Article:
The war between Uber and its drivers that we have discussed numerous times has finally arrived in Canada. Uber Technologies Inc. faces a proposed class-action lawsuit from drivers who want to be recognized as employees and not contracted freelancers.
Uber does not employ its drivers, but merely provides the platform for them to engage with customers. This approach means the company avoids numerous employee benefits and can save hundreds of millions of dollars per year.
However, drivers started to strike back around the world in 2016. Numerous class-action suits arose in the United States and Europe. Uber, for the most part, has been forced to settle these cases by making some concessions that give drivers more rights. It is a compromise to avoid paying more and having to place proper employee benefits.
It is clear a war between Uber and its drivers is imminent. The company is exploring autonomous tech and ideally in the future Uber would like to remove drivers entirely. That prospect is decades away however, and in the meantime the company must contend with legal action.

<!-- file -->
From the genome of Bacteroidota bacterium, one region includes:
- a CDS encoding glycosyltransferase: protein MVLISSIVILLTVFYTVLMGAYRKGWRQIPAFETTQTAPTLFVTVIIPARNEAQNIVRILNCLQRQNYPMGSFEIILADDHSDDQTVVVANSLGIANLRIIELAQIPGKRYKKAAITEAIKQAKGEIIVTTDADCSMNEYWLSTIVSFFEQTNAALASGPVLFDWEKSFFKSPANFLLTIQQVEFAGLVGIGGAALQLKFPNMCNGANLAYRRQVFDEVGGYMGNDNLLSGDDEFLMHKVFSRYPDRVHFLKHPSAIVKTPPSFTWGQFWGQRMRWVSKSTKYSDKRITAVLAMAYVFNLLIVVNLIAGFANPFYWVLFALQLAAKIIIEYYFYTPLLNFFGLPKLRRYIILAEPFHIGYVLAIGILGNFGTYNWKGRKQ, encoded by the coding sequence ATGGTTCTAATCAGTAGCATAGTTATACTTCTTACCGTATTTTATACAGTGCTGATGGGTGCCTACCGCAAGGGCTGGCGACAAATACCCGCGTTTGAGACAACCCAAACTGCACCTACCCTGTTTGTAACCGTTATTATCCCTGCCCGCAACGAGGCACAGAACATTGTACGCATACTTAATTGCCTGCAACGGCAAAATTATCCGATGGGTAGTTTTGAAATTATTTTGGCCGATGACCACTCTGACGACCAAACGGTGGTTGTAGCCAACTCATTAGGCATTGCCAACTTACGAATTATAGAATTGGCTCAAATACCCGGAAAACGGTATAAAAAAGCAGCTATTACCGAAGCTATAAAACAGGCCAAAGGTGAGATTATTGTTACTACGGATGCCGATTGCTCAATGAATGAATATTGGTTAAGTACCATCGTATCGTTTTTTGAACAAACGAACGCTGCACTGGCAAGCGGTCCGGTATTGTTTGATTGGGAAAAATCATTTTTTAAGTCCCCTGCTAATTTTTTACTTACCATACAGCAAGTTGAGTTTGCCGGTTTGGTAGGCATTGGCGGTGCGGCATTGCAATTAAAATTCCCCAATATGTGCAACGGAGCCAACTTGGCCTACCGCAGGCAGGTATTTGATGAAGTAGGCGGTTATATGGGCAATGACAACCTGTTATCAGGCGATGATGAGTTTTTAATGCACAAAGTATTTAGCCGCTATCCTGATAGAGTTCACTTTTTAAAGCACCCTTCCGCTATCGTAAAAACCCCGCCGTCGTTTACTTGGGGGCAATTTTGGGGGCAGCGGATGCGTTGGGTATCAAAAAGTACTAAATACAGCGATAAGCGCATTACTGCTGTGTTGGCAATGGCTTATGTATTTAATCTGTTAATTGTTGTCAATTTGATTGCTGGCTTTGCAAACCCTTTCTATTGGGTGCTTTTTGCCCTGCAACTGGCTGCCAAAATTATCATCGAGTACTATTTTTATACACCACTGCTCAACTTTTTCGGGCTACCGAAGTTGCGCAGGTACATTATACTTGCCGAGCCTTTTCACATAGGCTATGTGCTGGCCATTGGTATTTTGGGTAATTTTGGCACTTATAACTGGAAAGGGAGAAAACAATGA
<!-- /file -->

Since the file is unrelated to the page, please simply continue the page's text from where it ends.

The suit in Canada has been filed by Toronto-based Samfiru Tumarkin LLP. A judge needs to approve the action before it can proceed. The lawsuit is seeking $200 million in damages for drivers operating for Uber in Ontario since 2012. If this action is passed, it could pave the way for similar suits in other provinces.
Uber spokeswoman Susie Heath said the flexibility offered by the contractor classification is part of the company’s appeal.
“We are proud to offer flexible earnings opportunities for our partners, and drivers regularly tell us that they value and prefer the flexibility and control that comes with being their own boss,” Heath said in an email. “Thousands of Ontarians have already partnered with Uber in large part because of the independence and flexibility our service provides.”
“The duties performed by the class members and the supervision and control imposed on the class members by Uber creates an employment relationship with Uber,” according to the proposed Ontario lawsuit.